But color me surprised when earlier this year there were rumors swirling about that Bethesda was working on a remastered version of Skyrim for the current gen consoles. And when it was confirmed at this year’s E3, I was even more surprised that it was a real thing.

It certainly isn’t the worst idea for a remaster. After all, Devil May Cry 4: Definitive Edition DOES exist, a remaster asked for by no one, not even the developers of the original Devil May Cry 4. It was more the fact that it was Bethesda. This is a game company that takes its time with its games, often releasing games 4-5 years apart from each other because they’re so massive, expensive, and glitch filled. It seemed like an odd decision to take resources away from a studio that needs every person they can get to focus on remastering a five year old game that is still, honestly, kind of fresh in people’s minds.

Here’s my thoughts: Skyrim is a great game, arguably one of the best Western RPGs ever made, but did we really need a slightly better looking version of it? Yes, there’s mod support, but if adding top hats to mudcrabs is the number one reason to spend $60 on a game I already own and put over 150 hours into, then I’m not sure if your game needed to be made. It just doesn’t seem necessary, especially since this is probably going to take time and resources away from an actually new Elder Scrolls game.

Well, Skryim Remastered/Definitive Edition/Collector’s Remastered Edition/Whatever The Hell They Ended Up Calling It Edition has been released and it seems like a lot of people thought what I thought. The game is obviously still good, because it’s Skyrim, but there’s just no need to revisit it. The baked in DLC and upgraded visuals and mod support are all fine and dandy, but it’s probably not worth plunking $60 down if you already played Skyrim to death last generation (which is probably what most Skyrim owners did).

But here’s what I find frustrating, besides the obvious fact that this probably postpones Elder Scrolls VI. It’s that if Bethesda insisted on remastering a game, they simply chose the wrong game to remaster. As I said before, I love Skyrim. It’s actually one of my top 10 favorite games of all time. But five years is not enough distance from it to justify the money and time I’d need to spend on it.

However, if Bethesda had chosen another one of it’s beloved classics to remaster, I would have totally been on board.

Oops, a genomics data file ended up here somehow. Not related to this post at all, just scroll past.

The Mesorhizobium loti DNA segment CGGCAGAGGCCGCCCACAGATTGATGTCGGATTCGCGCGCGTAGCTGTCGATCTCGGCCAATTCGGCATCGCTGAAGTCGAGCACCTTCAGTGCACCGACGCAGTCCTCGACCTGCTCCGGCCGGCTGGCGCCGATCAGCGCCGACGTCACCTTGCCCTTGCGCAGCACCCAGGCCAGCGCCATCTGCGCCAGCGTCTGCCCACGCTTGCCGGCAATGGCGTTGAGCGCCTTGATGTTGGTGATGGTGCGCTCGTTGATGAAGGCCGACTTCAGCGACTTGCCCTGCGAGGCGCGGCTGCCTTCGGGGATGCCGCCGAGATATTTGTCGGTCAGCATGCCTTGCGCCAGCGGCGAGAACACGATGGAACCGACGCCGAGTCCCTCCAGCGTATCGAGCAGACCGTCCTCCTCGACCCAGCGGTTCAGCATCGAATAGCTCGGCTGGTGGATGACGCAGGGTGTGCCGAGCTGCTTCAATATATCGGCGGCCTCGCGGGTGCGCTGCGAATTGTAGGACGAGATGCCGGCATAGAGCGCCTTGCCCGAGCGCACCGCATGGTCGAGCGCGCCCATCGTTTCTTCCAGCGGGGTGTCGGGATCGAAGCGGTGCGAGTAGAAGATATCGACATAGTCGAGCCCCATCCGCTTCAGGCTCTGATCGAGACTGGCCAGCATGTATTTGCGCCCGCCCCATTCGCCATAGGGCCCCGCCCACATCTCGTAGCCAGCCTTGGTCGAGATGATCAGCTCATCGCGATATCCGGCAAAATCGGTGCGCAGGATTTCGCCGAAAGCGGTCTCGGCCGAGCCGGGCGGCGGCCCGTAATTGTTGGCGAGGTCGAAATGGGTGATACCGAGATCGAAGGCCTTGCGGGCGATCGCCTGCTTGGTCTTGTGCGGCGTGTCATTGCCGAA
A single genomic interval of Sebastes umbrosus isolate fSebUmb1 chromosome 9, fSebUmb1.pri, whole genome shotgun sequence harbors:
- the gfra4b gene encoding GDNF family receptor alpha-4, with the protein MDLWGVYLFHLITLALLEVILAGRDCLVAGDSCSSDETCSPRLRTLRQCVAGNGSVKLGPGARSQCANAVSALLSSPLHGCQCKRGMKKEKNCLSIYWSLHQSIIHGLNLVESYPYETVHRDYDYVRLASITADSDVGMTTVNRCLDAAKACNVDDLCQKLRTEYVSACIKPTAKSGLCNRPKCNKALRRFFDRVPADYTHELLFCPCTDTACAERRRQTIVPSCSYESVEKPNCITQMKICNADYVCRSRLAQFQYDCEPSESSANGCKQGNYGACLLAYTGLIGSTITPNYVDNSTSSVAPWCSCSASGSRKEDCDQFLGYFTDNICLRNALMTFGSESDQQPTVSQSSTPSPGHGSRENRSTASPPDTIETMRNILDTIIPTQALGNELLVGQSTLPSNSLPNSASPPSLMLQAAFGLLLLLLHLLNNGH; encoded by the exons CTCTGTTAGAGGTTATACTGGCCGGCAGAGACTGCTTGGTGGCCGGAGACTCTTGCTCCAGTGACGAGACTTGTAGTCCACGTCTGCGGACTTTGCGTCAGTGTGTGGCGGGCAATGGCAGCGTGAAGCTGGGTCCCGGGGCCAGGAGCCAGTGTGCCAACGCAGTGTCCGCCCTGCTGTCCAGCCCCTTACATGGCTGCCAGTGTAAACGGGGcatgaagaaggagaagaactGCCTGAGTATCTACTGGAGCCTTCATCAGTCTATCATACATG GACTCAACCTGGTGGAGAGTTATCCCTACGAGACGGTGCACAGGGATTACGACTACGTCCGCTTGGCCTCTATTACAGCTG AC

A game that has been out for twice as long as Skyrim.

A game that is just begging to be revisited and dressed up.

I’m just drawing this out for suspense.

I mean, there’s a huge fucking picture of it at the top of the article, so I dunno why I’m bothering with this.

Guess what it is yet?

Morrowind? No. Yes, yes, I know you probably think it’s the best one but I’m not talking about it here.

Fallout 3? No, but you’re getting warmer.

Fallout 4? Now you’re just being a smartass.

It’s Oblivion. Bethesda should have remastered Oblivion. And here’s why.

The first and most obvious reason is time. There’s more time and distance between Oblivion and now than there was for Skyrim. It’s pretty simple math. Skyrim was released in 2011, so that’s five years. Oblivion was released in 2006, so that’s ten years. And the difference between five and ten is…uhh…umm…it’s like, twice as much. So whereas a Skyrim remaster feels pointless because it feels like it was just released yesterday, Oblivion has been gone just long enough that we’d be hungry to return to its world, ready to revisit all the places and characters we fell in love with a decade ago.

I mean, I feel silly even stating this point because it seems just so obvious. They say absence makes the heart grow fonder, and I feel like that is true for all things. Well, unless you’re a cancer survivor. You probably don’t miss the cancer that much, no matter how long time passes.



It’s malignant! The cancer’s back, baby!

But the simple fact is that Oblivion has had more time away from gamers. If it returned, we would welcome it like we’re welcoming an estranged father who has been gone for a decade. With tears, smiles, and some serious abandonment issues.

And to all you filthy Morrowind loyalists. I understand even more time has passed since Morrowind than Oblivion but shut up, no one likes you people.

So there’s the whole time and distance thing that Oblivion has a clear, objective advantage over Skyrim with. There’s also the fact that Oblivion is more in need of an upgrade than Skyrim. Skyrim’s updated graphics make an already pretty game into a slightly prettier game. The difference is not all that big, and DEFINITELY not big enough to warrant a full $60 price tag.